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Franklin County Engineer

As a local public works agency headquartered in Columbus, Ohio, the Franklin County Engineer's Office is responsible for the maintenance and construction of 271 miles of county roadway and 351 county bridges, as well as upkeep of all county ditches, drains, retention basins, and other storm water facilities within the right-of-way of county roads in unincorporated areas. To meet the continuing development and infrastructure needs of Franklin County, the Engineer's Office utilizes the latest technologies for determining and maintaining roadway centerlines and boundaries; retracing and setting new monuments for original public land surveys; preparing geographic information system mapping for real estate tax assessments; and establishing precise countywide horizontal and vertical control to maintain uniformity in construction, surveying, and mapping.
Franklin County Engineer
Franklin County Engineer
As we conclude another great #RoundaboutsWeek, we are happy to announce that the Morse Road at Babbitt Road improvement project is progressing well. Our contractor, Strawser Paving Inc., is working diligently to keep this project on schedule. Check back soon for updates.
Franklin County Engineer
Franklin County Engineer
Roundabouts have proven to be safe and beneficial to our communities. FCEO-maintained roundabouts follow national trends by decreasing overall crashes and crash related injuries. Let's keep decreasing crashes by always being alert and cautious when driving through roundabouts.
Franklin County Engineer
Franklin County Engineer
As we celebrate #HispanicHeritageMonth, we highlight Evelyn Cortez-Davis. She is a civil engineer who earned her degree from UCLA. She is the first Latina appointed Director of Water Engineering and Technical Services for the Los Angeles Department of Water and Power (LADWP).
Franklin County Engineer
Franklin County Engineer
Engineer Robertson hosted a Historically Black Colleges and Universities (HBCU) Civil Engineering Career Expo in conjunction with HBCU Week to introduce students to career opportunities in the Central Ohio area. Thank you to all that participated in this great event.
Franklin County Engineer
Franklin County Engineer
With more and more roundabouts coming to Central Ohio, it is always important to know how to navigate them safely and efficiently. Check out this video from our neighbors at New Albany, Ohio Government, discussing roundabout reminders. #RoundaboutsWeek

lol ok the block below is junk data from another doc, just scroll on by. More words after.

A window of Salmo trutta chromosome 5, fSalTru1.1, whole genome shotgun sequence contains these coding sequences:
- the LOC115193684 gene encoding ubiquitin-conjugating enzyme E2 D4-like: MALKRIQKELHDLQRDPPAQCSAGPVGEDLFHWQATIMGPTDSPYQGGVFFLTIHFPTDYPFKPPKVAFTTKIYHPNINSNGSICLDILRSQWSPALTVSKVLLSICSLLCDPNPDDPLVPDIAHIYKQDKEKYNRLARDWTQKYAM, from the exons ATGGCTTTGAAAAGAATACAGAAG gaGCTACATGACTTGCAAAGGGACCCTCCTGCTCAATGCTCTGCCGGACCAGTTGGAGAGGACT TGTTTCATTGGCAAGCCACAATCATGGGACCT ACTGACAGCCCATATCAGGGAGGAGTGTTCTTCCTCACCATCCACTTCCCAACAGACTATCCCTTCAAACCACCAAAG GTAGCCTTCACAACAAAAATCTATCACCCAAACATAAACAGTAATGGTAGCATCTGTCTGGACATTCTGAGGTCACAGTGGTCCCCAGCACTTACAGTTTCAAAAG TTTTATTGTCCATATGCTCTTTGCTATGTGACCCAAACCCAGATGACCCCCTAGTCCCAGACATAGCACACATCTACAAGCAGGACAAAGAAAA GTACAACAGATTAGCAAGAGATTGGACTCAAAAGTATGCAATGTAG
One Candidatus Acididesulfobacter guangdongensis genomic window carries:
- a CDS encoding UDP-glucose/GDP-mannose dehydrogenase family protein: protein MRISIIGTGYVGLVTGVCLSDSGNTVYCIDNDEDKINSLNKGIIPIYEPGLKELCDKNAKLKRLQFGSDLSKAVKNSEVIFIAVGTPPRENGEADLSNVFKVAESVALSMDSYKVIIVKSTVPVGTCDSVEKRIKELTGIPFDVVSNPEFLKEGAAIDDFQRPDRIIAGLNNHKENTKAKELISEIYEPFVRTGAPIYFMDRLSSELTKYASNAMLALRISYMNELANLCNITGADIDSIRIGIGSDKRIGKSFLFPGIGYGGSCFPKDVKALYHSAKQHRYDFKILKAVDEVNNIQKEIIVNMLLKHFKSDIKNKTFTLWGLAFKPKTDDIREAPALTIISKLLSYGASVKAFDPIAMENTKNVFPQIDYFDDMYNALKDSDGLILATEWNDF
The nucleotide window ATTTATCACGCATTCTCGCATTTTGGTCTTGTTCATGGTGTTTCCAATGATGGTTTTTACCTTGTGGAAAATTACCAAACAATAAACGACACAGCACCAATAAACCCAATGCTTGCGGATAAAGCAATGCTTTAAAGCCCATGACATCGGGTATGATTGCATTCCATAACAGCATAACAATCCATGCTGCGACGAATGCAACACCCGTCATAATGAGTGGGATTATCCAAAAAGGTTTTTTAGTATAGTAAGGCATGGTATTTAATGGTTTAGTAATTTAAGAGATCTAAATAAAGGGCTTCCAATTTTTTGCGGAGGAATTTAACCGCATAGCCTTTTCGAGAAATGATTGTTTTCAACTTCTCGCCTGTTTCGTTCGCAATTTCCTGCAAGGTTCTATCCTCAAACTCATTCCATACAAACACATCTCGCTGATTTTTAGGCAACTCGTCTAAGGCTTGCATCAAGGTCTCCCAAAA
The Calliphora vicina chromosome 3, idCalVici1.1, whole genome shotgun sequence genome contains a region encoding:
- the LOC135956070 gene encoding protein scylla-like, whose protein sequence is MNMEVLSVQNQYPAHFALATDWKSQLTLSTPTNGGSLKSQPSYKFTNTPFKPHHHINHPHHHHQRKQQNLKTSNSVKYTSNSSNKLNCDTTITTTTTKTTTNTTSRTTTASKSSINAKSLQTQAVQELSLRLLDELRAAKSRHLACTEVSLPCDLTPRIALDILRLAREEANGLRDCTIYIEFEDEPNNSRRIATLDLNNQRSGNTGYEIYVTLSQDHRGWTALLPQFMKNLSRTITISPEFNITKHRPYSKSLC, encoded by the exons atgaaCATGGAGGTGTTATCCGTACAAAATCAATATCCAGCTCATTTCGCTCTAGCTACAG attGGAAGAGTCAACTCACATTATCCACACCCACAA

Franklin County Engineer
Franklin County Engineer
As we celebrate National Roundabouts Week, we want to help you understand why we support roundabouts. Our friends from the Durham Region put together a great video that highlights the benefits of roundabouts. Check it out!
Franklin County Engineer's Office
970 DUBLIN ROAD
COLUMBUS, OHIO 43215
(614) 525-3030
fracoeng@franklincountyengineer.org
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Highway Chronicle Chapter 4

Highway Chronicle Chapter 4

Original Franklin County Highways are Built

horse ride
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In 1826, the general assembly approved legislation incorporating the Columbus & Sandusky Turnpike Company to build a highway to the Lake Erie region. The 106-mile long turnpike was opened in 1834 for $75,000. The compacted clay and loam surface, however, proved to be inferior to macadam construction and was often described by disgruntled travelers as “the long line of mud.”

Corduroy roadways, consisting of logs embedded side by side across mud-prone areas, were constructed to provide passable surfaces. Heavy use eventually caused them to slump and become hazardously bumpy.

Building plank roads with 8-foot long boards laid upon an extensive 16-foot wide framework of stringers was another early innovation, but maintaining the wooden members was arduous work.

Despite the lack of uniformity in construction, a highway boom across Franklin County eventually included the Columbus & Portsmouth Turnpike (1847), Columbus & Harrisburg Turnpike (1849), Columbus & Worthington Plank Road, replacing the Franklin County section of the Columbus & Sandusky Turnpike (1850), Columbus & Groveport Turnpike (1850), Johnstown Plank Road (1852), Columbus & Granville Turnpike (1852), Franklin & Jackson Turnpike (1852), Columbus & Sunbury Plank Road (1852); and the Clinton & Blendon Plank Road to Westerville (1854).

These early thoroughfares were operated by incorporated highway companies that financed construction and maintenance costs through stock sales, toll collections, and government appropriations.